3. The grateful heart is content. “Be content with what you have.” (Hebrews 13:5) The grateful heart remains focused on what it already has rather than looking for fulfillment in other places. I’ve written before about the importance of contentment, and a sure sign of a grateful heart is one that’s focused on all it’s been blessed with. You may have heard the old adage, “the grass isn’t greener on the other side, it’s greenest where you water it.” This wisdom is true. We brought nothing into this world, and we can take nothing with us when we leave (1 Timothy 6:7) so where’s your focus? The grateful heart is content with what it already has.

Above all, the grateful heart realizes and treasures what is truly important. What’s in your heart? Is your heart a home for our Lord and Saviour? Or is your heart focused on building an earthly empire? Your answer will determine your eternity. The only One who can truly satisfy the human heart is the One who made it. There’s a longing in each heart that only Christ can fill (Psalm 90:14).

Originally published as “The Grateful Heart.” Minto Express, Independent Plus, Arthur Enterprise-News, Mount Forest Confederate. October 12, 2017: 7. Print. Web.

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Wednesday

25

October 2017

Wednesday Wisdom | If the devil can’t make you bad, he’ll make you busy

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"If the devil can't make you bad, he'll make you busy." Encouragement when you're busy. | Hope Reflected

“If the devil can’t make you bad, he’ll make you busy.”

Attributed to several sources over the years, we’ve all heard the quote, “If the devil can’t make you bad, he’ll make you busy.” I most recently read it in one of Charles Stanley’s devotionals, and it stuck with me. There are several posts I’ve written about learning to live slowly,  learning moderation, and the culture of slowness. Slowing down has to be one of the hardest challenges of our lives here on earth!

Between our professional and personal lives, many of us struggle with being “busy”. The danger that lies therein is not having time for the most important things in life. When was the last time that you skipped your devotions because you were too rushed in the morning? What about not being able to properly serve at church because of “other” commitments? What about not praying because you don’t have time?

We don’t just have too much on the go; no, most of the time we just don’t have our priorities in the correct order. Tozer once said that “Anything that keeps me from my Bible is my enemy, however harmless it may appear to be.” How do we battle “busy” and get our priorities straight? Maybe it means waking up earlier in the morning, or perhaps learning the art of saying, “No”. Both apply in my life!

We’re told in Proverbs 21:5 that “the plans of the diligent lead surely to plenty, but those of everyone who is hasty, surely to poverty.” To be hasty means that you’re hurried, you’re in a rush. When we’re busy, we each need to learn how to apply Psalm 46:10 “Be still, and know that I am God.” We can’t be still if we’re rushing around being “busy”!

“If the devil can’t make you bad, he’ll make you busy.”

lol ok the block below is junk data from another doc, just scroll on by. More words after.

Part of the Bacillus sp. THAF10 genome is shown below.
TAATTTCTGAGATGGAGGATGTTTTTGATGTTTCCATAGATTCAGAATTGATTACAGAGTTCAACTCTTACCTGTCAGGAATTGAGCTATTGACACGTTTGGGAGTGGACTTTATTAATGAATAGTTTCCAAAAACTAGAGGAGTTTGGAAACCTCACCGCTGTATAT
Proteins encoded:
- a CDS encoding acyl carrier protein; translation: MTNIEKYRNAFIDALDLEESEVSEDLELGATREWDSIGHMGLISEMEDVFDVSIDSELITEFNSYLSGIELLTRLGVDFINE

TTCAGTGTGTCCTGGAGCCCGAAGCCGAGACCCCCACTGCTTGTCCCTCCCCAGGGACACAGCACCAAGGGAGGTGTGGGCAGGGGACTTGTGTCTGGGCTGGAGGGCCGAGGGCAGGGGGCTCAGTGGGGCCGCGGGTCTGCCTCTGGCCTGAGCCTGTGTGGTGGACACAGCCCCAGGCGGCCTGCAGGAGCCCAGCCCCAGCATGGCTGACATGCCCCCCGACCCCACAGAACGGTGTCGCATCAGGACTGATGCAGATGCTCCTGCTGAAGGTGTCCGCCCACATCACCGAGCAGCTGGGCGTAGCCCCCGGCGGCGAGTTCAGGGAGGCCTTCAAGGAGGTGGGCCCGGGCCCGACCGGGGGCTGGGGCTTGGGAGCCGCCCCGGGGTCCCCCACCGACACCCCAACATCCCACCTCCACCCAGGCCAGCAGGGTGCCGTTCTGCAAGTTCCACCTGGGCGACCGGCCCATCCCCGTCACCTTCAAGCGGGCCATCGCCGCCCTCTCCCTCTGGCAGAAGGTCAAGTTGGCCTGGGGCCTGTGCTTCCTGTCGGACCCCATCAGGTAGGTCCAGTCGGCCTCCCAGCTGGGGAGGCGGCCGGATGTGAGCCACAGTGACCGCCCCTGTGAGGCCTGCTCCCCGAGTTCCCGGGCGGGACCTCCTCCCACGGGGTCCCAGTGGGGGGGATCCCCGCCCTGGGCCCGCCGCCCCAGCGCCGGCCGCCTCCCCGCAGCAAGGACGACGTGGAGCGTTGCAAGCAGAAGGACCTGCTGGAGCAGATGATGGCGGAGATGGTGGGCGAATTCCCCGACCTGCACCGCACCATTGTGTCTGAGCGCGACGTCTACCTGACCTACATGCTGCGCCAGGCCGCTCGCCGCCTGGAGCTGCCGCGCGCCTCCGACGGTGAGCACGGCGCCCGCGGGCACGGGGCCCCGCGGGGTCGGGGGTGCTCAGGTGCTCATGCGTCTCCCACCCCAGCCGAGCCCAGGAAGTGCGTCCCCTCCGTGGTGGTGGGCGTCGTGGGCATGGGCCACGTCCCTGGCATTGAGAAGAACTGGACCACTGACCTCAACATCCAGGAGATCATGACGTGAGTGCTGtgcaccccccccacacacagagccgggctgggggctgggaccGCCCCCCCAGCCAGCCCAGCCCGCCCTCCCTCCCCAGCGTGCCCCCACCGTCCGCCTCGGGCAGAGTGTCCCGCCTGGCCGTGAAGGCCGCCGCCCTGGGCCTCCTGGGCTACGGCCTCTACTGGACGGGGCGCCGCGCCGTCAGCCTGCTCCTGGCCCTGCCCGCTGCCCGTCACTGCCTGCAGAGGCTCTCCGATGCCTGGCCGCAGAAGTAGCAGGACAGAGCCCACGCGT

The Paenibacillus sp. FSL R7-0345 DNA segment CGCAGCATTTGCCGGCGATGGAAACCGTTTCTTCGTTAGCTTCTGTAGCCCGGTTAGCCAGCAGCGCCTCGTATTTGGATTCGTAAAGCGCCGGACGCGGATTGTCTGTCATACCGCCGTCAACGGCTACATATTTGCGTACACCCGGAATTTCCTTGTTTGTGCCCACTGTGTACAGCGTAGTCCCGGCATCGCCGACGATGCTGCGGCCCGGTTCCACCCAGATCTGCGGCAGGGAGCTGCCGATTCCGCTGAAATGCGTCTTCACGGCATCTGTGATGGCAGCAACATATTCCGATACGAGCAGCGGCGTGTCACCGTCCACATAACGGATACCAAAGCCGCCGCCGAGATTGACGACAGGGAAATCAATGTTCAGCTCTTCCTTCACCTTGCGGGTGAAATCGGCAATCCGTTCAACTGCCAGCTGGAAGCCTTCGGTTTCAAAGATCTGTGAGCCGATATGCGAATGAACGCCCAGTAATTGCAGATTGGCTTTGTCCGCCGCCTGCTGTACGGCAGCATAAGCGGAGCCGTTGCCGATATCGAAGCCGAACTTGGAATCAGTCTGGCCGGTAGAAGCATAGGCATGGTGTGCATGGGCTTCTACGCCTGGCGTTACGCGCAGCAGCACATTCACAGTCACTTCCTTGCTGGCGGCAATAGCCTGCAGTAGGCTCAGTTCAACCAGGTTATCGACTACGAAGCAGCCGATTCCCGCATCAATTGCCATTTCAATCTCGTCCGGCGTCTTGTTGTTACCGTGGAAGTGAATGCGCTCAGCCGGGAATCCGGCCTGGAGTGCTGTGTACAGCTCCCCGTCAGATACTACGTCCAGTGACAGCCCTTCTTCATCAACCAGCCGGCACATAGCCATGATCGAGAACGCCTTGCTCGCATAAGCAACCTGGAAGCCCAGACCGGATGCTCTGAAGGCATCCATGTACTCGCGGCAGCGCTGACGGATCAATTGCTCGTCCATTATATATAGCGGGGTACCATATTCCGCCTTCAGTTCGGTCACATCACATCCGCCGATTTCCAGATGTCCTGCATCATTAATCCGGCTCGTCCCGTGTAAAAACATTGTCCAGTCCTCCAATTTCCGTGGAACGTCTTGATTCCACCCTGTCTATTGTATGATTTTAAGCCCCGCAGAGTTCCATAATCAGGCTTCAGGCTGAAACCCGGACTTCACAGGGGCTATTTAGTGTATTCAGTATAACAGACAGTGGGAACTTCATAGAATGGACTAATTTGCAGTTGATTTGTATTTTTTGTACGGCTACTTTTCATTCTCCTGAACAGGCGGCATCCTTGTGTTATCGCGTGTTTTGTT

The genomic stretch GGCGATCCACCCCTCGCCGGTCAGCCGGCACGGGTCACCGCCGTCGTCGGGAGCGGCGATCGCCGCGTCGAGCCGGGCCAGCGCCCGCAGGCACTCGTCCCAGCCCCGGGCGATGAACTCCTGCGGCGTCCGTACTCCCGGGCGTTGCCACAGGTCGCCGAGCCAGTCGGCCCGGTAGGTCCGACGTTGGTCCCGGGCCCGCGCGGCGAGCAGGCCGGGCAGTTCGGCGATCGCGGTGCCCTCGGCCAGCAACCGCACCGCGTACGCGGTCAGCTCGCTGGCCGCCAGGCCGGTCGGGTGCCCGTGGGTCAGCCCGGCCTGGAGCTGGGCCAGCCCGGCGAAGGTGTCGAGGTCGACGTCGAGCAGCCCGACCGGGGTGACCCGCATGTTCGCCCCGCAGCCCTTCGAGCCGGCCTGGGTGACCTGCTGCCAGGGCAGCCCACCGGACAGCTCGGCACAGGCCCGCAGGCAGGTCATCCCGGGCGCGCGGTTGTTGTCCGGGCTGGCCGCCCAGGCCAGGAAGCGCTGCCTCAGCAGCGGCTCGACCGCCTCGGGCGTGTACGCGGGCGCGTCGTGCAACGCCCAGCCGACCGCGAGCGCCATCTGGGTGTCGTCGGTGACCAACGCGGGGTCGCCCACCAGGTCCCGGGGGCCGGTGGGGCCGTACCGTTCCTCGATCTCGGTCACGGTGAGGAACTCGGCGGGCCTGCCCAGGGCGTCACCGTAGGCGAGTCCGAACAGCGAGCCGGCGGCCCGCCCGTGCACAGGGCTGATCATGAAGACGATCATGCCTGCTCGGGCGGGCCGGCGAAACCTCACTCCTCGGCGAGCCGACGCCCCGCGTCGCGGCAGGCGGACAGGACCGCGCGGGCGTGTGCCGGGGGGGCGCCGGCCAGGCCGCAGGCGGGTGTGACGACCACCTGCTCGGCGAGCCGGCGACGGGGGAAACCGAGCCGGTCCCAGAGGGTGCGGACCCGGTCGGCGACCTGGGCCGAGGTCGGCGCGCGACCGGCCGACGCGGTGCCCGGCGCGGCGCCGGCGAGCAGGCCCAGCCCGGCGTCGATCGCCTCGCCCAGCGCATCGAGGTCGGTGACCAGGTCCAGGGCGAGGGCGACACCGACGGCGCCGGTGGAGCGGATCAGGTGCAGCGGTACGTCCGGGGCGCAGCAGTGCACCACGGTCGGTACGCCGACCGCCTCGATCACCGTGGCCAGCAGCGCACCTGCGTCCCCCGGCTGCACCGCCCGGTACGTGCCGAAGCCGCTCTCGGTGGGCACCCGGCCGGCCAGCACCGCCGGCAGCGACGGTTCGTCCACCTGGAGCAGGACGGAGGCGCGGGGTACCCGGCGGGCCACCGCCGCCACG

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Tuesday

24

October 2017

Encouragement | Zechariah 4:6

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Not by might, not by power, but by my spirit, said the LORD of hosts. Zechariah 4:6 | See more at hopereflected.com

“Then he answered and spoke to me, saying, This is the word of the LORD to Zerubbabel, saying, Not by might, nor by power, but by my spirit, said the LORD of hosts.” Zechariah 4:6

When we give God our weakness, He will give us His strength. Too often we take for granted and don’t recognize the realities of having a relationship with God. His strength is made perfect in our weakness. Zerubbabel was reminded not to be discouraged by his weakness, but to be encouraged and to rely and remember the Lord’s strength. That’s exactly what we need to learn to do more in our day to day lives.

How often do we go through the motions of life, relying on our own power and knowledge, rather than resting in the Lord’s strength and wisdom?

Zechariah 4:6 is a challenge and a great reminder to rest in the Lord’s strength and wisdom! We won’t succeed in our own strength, but rather when we truly set our focus on Him!

“Then he answered and spoke to me, saying, This is the word of the LORD to Zerubbabel, saying, Not by might, nor by power, but by my spirit, said the LORD of hosts.” Zechariah 4:6

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Friday

20

October 2017

Thursday

19

October 2017

Encouragement | 1 Peter 5:10

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God will strengthen and settle you. 1 Peter 5:10 | See more at hopereflected.com

“But may the God of all grace, who called us to His eternal glory by Christ Jesus, after you have suffered a while, perfect, establish, strengthen, and settle you.” 1 Peter 5:10

Not only do we serve the God of all grace as 1 Peter 5:10 describes Him, we are reassured of our Lord’s countless virtues so many times throughout scripture (check out Psalm 18 if you’re looking for an example).

The God of all grace — God is compassionate, full of mercy and truth, long-suffering (Psalm 86:15). He provides stillness and peace (Isaiah 26:3).